“ORFICR MANAGER to take charge ot | —————__——_. ——-— Dated this 25th day of June, 1962 i informal meeting of Sea, Air and f d N t teams & i
Compares Beat ee aden Mia fay Ce aiewe te ee Te:—E. A. MeLEOD. Taq. wither. Rescue Search in the Caribbean anadian aviona
fice ad i " us ave - c ‘ ¥ of < ‘olice a i 2
corenen pial. otic Up to Trial Balone 27.6.32—3n i Yesterday, a hawker wae seep aie took place at Hastings
staridard. Salary approximately 06 ae ais ft Gite 4 EVES, © offer four very in " ; dette
, RAD! ‘ullard. Radios 5 tubes 4 - « BOUND Sails Sails Sails Arrives .
hag « tl es Pstiog with full de-} bands with i % & 31 metres Band| ~ p.—-This application wits consia-|Which looked as ‘it they had been] He was accompanied by Mr. R. souTH ee Bor Bee
tells of experience, age ond education, | Spread $95.00 —Lashley's Limited, | Pr red at a Licensing Court to be held’ at|picked a week or more ago to aj Yasoni, District Airport Manager | cANADIAN CRUISER .. 30 June 3343 = 1. ey ta ace
P.O, BOX Wil, BRIDGHTOWN Wm. Hy. Street. 27.8-52—3n- | Police Court, District “A” on Monday |housewife for threepence, The] of the Civil Aeronautics Authority | CANADIAN CONSTRUCTOR 90 June Ajay 1eduly sesuy, 26 July
el of Mi.G 52—3n SORMING MEXCEIRTES Sihovar, cle the 7th day of July, 1952 at 11 o'clock, housewife remarked not without) in Martinique LADY RODNEY .. st as li July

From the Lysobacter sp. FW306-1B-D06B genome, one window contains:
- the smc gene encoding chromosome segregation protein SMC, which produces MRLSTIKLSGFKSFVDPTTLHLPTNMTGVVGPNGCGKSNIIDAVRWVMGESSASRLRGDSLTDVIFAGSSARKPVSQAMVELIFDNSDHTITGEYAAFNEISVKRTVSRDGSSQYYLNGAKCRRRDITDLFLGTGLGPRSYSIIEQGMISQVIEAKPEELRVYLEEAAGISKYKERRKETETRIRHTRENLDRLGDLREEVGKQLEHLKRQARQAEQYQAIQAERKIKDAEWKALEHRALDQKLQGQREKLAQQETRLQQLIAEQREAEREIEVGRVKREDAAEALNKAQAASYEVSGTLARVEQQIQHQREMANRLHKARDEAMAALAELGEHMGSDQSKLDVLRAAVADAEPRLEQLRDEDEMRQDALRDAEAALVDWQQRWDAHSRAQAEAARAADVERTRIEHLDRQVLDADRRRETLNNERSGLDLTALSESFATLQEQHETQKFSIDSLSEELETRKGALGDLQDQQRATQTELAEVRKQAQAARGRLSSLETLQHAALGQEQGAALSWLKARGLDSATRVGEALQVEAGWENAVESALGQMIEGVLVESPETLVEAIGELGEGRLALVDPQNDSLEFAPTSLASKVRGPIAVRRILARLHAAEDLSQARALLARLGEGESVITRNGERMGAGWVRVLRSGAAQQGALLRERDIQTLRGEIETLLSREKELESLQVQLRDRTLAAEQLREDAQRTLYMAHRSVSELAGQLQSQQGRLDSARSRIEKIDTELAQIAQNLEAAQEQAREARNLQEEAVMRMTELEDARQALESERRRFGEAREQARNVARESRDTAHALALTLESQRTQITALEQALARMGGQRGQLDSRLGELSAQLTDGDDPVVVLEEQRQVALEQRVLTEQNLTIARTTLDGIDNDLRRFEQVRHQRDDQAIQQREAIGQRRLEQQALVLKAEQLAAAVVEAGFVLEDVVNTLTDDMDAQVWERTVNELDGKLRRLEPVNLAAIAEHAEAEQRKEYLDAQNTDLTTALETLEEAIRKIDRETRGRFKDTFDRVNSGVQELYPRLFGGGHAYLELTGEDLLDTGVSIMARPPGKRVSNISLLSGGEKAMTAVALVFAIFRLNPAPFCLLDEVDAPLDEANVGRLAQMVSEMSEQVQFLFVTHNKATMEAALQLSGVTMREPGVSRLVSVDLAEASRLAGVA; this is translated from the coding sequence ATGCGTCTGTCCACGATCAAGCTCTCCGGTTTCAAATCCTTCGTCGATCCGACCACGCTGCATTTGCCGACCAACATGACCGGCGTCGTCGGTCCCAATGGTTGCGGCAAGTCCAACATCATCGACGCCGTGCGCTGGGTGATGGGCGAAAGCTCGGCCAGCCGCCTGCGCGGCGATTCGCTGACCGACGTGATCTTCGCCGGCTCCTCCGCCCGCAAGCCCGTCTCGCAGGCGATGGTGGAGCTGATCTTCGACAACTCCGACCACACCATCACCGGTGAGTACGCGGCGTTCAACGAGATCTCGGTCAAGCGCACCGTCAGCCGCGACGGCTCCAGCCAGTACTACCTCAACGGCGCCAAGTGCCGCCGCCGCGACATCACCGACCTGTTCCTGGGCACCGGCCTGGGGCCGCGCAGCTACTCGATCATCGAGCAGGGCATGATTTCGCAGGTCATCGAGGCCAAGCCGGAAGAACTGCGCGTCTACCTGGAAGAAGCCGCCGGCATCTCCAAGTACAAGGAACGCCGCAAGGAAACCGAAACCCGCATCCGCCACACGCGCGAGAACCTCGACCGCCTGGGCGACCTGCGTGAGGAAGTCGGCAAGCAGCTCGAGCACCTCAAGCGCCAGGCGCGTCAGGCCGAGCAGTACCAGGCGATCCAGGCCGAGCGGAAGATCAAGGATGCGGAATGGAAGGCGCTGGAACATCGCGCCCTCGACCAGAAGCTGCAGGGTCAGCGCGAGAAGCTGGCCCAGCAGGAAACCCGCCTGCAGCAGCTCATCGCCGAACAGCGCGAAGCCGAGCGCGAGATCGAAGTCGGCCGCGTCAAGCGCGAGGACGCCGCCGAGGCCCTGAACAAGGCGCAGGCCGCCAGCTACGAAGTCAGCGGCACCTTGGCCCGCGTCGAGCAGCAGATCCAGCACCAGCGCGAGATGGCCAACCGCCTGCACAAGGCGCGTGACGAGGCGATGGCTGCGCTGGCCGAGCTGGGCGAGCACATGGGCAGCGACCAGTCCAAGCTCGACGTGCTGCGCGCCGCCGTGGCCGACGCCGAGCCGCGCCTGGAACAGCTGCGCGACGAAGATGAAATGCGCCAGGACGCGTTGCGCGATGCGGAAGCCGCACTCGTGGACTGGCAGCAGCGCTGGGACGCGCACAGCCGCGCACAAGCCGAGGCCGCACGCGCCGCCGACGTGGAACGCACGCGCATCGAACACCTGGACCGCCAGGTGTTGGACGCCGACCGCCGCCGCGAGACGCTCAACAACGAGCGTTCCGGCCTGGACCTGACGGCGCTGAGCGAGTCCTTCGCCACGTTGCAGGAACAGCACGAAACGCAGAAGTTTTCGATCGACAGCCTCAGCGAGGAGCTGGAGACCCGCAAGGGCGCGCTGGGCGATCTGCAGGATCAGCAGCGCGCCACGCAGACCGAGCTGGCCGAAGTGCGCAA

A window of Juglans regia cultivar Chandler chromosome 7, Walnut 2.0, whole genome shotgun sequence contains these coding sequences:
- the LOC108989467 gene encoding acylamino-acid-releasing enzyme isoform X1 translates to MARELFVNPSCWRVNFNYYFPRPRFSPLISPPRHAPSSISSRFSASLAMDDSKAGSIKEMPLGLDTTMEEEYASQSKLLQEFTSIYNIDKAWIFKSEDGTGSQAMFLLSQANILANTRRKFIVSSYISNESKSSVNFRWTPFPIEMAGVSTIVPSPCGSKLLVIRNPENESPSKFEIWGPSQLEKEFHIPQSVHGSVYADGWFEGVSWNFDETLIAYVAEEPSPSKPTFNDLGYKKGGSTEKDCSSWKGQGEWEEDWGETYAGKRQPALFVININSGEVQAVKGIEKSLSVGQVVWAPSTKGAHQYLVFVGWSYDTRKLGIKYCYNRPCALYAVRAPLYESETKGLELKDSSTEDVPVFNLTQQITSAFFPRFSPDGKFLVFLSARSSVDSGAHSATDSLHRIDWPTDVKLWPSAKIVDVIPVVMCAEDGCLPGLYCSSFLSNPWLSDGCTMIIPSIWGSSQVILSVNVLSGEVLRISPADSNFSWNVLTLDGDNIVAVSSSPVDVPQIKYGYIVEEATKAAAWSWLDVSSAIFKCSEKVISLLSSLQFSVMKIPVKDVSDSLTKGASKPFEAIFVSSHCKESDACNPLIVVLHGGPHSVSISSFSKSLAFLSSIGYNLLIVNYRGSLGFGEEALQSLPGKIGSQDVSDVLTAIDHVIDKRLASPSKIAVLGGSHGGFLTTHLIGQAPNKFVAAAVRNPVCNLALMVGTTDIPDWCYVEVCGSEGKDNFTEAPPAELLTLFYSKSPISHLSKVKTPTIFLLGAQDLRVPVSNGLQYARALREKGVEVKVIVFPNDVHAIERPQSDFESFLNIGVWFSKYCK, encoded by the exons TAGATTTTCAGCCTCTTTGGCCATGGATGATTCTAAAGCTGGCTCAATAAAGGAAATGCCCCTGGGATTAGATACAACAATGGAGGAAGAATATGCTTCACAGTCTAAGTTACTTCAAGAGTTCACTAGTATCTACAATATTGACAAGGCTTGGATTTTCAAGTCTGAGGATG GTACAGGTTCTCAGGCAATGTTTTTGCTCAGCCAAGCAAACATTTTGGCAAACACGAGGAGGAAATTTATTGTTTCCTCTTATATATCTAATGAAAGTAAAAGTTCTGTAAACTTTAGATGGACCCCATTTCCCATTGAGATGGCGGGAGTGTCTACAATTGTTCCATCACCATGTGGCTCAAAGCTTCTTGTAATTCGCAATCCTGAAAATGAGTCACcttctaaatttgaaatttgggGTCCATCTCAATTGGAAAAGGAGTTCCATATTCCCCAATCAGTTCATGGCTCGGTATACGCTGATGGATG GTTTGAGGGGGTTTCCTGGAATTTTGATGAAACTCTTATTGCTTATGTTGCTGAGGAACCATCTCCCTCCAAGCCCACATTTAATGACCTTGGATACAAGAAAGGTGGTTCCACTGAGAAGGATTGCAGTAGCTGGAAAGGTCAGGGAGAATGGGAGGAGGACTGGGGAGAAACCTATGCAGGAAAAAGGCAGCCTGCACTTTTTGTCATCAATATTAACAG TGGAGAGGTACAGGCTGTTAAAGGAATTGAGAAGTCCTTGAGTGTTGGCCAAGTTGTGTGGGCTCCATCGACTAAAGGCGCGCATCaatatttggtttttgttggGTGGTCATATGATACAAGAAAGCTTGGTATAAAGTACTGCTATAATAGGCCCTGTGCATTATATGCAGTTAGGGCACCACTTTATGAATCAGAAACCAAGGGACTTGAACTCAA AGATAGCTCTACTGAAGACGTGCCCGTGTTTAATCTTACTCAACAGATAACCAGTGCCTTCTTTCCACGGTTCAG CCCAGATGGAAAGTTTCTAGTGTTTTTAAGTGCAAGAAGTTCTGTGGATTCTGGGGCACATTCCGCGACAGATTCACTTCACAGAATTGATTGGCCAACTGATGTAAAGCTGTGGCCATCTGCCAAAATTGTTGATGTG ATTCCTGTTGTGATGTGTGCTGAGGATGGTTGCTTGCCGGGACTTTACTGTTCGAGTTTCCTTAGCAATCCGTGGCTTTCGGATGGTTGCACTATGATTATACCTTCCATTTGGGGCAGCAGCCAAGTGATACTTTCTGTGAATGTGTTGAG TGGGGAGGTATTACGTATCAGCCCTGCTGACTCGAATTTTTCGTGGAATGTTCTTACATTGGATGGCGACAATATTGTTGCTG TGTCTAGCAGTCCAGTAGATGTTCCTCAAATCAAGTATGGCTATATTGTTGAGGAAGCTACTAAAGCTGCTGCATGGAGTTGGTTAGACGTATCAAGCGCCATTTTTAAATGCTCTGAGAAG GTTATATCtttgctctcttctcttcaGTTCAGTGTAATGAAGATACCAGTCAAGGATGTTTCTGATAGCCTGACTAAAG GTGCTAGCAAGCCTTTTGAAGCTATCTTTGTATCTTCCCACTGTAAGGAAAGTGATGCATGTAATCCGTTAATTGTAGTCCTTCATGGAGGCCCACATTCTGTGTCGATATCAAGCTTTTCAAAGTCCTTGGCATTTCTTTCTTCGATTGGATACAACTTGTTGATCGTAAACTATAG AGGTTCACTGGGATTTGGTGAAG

er § ? DOV e: . am é Sa 2 “S
TENOGRAFPHER typist for our office | trical washing machines for the home E. A. MCLEOD, disdain, “Do you expect me to Others returning home yester-|
Biden, Roath a CO. Lad... Bickers Onby FE ee Au ee Lid. Walon: MARIO Peat te tS Ha six cents for them? After all,} < iy after attending the meeting astivee Abtivés Altived
Street: eee 27.6.52—8n Erp you people should have a con-] were Mr. L. T. Pearce, District! NoRTHBOUND Arives gate eae Bosten Halifax Montreal ess S
“SERVANT for general work in count. science”, But the seller replied: |Supervisor of the Civil Aeronaut- = . prayer
housesin St. Joseph, on Bus line. Must “Have your money and go, Leavelics Authority of Atlanta, Mr. R. 5 July 8 July 17 July 19 July ;
AO ee lee weir bond references LIVESTOCK FOR RENT Pas a as ee "oe go. I me cee Rireage eoerations | EADY NELSON 5 July sai Bebroidereg Ansiaies $2.08;
Sleeping in optional, Phone 95-247, COW—One Guernsey - Holstein Cqw ate sefalist a’ ivil CONSTRUCTOR 2%4 July 2 July $ Aug. 8 Avg. . kskin $1. 98;
26.6.52—1n the disgusted housewife left)Specialist attached to the Civi ae 18 Aug. 20 Aug. 23 Aug. Ponjee Printed